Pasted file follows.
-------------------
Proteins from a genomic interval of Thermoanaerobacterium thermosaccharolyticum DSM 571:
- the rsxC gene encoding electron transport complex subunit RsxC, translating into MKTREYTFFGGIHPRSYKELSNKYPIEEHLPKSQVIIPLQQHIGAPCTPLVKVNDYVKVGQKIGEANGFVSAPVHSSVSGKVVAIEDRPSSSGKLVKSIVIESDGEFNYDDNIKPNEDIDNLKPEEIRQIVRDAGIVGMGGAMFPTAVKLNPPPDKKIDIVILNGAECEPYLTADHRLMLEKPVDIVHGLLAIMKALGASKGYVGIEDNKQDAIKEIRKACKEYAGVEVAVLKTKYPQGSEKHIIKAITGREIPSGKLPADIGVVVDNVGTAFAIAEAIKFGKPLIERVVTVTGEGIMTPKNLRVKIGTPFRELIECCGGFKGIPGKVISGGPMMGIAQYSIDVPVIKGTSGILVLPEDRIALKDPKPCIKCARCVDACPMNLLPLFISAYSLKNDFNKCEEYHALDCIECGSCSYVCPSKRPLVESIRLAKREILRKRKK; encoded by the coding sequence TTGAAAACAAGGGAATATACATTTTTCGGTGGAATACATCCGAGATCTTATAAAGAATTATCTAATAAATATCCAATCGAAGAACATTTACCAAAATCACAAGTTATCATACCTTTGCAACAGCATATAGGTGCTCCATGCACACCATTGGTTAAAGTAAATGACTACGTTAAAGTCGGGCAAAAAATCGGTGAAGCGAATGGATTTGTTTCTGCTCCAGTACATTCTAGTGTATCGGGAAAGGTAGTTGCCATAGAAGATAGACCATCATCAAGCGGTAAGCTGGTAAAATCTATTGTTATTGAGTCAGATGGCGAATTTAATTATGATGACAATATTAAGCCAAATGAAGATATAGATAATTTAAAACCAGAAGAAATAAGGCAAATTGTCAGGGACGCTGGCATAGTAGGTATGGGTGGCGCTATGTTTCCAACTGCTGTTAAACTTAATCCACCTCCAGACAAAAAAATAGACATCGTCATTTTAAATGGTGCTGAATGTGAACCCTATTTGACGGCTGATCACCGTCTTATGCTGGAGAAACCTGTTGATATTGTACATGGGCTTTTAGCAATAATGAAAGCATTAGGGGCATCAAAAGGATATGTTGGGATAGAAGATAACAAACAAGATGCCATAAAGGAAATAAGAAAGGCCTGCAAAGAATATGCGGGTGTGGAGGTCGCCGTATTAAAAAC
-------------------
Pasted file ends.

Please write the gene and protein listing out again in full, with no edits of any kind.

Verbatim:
Proteins from a genomic interval of Thermoanaerobacterium thermosaccharolyticum DSM 571:
- the rsxC gene encoding electron transport complex subunit RsxC, translating into MKTREYTFFGGIHPRSYKELSNKYPIEEHLPKSQVIIPLQQHIGAPCTPLVKVNDYVKVGQKIGEANGFVSAPVHSSVSGKVVAIEDRPSSSGKLVKSIVIESDGEFNYDDNIKPNEDIDNLKPEEIRQIVRDAGIVGMGGAMFPTAVKLNPPPDKKIDIVILNGAECEPYLTADHRLMLEKPVDIVHGLLAIMKALGASKGYVGIEDNKQDAIKEIRKACKEYAGVEVAVLKTKYPQGSEKHIIKAITGREIPSGKLPADIGVVVDNVGTAFAIAEAIKFGKPLIERVVTVTGEGIMTPKNLRVKIGTPFRELIECCGGFKGIPGKVISGGPMMGIAQYSIDVPVIKGTSGILVLPEDRIALKDPKPCIKCARCVDACPMNLLPLFISAYSLKNDFNKCEEYHALDCIECGSCSYVCPSKRPLVESIRLAKREILRKRKK; encoded by the coding sequence TTGAAAACAAGGGAATATACATTTTTCGGTGGAATACATCCGAGATCTTATAAAGAATTATCTAATAAATATCCAATCGAAGAACATTTACCAAAATCACAAGTTATCATACCTTTGCAACAGCATATAGGTGCTCCATGCACACCATTGGTTAAAGTAAATGACTACGTTAAAGTCGGGCAAAAAATCGGTGAAGCGAATGGATTTGTTTCTGCTCCAGTACATTCTAGTGTATCGGGAAAGGTAGTTGCCATAGAAGATAGACCATCATCAAGCGGTAAGCTGGTAAAATCTATTGTTATTGAGTCAGATGGCGAATTTAATTATGATGACAATATTAAGCCAAATGAAGATATAGATAATTTAAAACCAGAAGAAATAAGGCAAATTGTCAGGGACGCTGGCATAGTAGGTATGGGTGGCGCTATGTTTCCAACTGCTGTTAAACTTAATCCACCTCCAGACAAAAAAATAGACATCGTCATTTTAAATGGTGCTGAATGTGAACCCTATTTGACGGCTGATCACCGTCTTATGCTGGAGAAACCTGTTGATATTGTACATGGGCTTTTAGCAATAATGAAAGCATTAGGGGCATCAAAAGGATATGTTGGGATAGAAGATAACAAACAAGATGCCATAAAGGAAATAAGAAAGGCCTGCAAAGAATATGCGGGTGTGGAGGTCGCCGTATTAAAAAC